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Tech Standards in the Works for State College Schools

on November 23, 2010 10:15 AM

The State College Area school board may soon set district-wide technology-competence standards for individual grade levels, for subject areas and for employees.

Discussed in concept at the board meeting Monday night, the standards would be consistent with a federal National Educational Technology Plan. The idea, several board members said, is to establish more carefully defined expectations as technology and multi-media functions become more central in education and society at large.

"One of our goals is getting parents more involved in education" through technology use, board member David Hutchinson said.

To that end, one of the tentatively proposed standards would increase online learning options and make more electronic learning records available to parents of students under the age of 18.

The school board's Climate, Culture and Learning Subcommittee is writing and refining the proposed standards, which read as a set of general goals. They're expected to be formalized with a board vote in early December.

Tentatively proposed standards include these:

  • Learning resources should be available anytime and anywhere.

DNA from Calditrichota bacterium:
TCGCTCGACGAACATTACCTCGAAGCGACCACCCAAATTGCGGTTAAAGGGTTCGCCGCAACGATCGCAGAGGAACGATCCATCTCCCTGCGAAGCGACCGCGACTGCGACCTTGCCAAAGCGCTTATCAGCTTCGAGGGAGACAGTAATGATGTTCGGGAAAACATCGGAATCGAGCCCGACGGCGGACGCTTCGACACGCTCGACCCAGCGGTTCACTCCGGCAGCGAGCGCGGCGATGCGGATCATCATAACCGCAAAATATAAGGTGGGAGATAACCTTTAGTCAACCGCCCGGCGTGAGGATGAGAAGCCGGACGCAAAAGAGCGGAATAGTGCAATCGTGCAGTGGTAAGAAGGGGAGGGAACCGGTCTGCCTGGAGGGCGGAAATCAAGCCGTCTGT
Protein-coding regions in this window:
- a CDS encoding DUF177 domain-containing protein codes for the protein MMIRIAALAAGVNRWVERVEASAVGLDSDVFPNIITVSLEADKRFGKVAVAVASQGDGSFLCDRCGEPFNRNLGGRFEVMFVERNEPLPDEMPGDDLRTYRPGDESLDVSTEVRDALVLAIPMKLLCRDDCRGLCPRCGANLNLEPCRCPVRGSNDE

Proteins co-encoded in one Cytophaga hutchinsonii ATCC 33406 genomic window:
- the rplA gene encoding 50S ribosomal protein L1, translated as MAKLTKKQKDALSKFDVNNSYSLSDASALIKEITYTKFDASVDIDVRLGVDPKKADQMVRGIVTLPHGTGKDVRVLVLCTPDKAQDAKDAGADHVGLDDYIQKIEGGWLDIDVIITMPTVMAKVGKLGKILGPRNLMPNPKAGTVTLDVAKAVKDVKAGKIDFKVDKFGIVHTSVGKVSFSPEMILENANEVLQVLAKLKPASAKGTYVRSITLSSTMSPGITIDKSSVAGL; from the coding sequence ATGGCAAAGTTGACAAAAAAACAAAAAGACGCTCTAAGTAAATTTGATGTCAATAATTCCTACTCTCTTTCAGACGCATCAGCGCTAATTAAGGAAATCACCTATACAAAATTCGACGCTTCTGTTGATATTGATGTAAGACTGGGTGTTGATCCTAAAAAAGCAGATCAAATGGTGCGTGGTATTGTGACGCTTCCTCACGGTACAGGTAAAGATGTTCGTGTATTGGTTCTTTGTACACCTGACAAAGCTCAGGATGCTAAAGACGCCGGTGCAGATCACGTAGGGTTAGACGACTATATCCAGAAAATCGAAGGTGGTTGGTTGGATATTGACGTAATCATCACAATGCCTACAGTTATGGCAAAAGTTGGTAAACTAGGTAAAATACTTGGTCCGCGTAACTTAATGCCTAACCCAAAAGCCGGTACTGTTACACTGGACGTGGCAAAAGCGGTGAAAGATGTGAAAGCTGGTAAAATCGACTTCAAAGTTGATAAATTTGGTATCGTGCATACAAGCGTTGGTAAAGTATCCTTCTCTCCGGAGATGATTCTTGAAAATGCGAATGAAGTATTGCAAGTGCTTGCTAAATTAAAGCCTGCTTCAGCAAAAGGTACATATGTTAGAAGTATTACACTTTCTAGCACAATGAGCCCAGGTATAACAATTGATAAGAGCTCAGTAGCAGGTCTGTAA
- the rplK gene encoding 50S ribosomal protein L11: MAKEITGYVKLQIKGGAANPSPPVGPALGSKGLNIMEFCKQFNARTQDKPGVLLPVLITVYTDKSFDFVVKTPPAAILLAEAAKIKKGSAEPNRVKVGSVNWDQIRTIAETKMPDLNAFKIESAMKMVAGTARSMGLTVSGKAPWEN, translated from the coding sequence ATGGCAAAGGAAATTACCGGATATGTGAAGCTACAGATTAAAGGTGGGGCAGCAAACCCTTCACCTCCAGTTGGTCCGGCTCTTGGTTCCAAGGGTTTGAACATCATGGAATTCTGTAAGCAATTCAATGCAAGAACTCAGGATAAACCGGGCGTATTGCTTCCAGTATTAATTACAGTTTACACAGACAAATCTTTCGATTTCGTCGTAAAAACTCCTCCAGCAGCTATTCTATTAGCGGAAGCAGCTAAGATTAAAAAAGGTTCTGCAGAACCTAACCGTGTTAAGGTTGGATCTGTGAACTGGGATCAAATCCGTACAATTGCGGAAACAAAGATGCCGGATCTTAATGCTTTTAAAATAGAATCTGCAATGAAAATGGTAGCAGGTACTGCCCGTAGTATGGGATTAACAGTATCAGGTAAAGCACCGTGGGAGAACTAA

• All faculty members, employees and students should have Internet-access devices. Such devices may not necessarily be supplied by the district, but they should be compatible with district standards for usage and security.
  • Technology-rich sections should be developed for some existing courses.
  • Faculty and staff members should create virtual communities where best teaching practices are shared.

In other developments at the Monday board meeting, board Secretary Mary Jenn Dorman reported that President Ann McGlaughlin and Vice President Jim Pawelczyk received three nominations apiece to retain their respective leadership positions for 2011. The board is scheduled to select its 2011 leaders at its Dec. 6 meeting.

Also Monday:

  • The Communications Subcommittee recommended that the full board try a phased approach to make its meetings nearly paperless. Starting next month, the board members are expected to rely more on electronic delivery of meeting documents. If the initial steps go well, they may move all meeting documents to electronic delivery by early 2011. (Paper copies of meeting documents are expected to remain available for public use.)
  • The district Citizens' Advisory Committee for Private Fundraising is looking at potential naming opportunities in elementary schools, board member Richard Bartnik said. Current district policy allows for the naming of individual rooms and other school facilities if a private donor contributes 50 percent or more of a particular facility's costs. Right now, Bartnik said, the committee is identifying which elements of elementary schools may be eligible for naming. Next it will gauge community interest in such options, he said.
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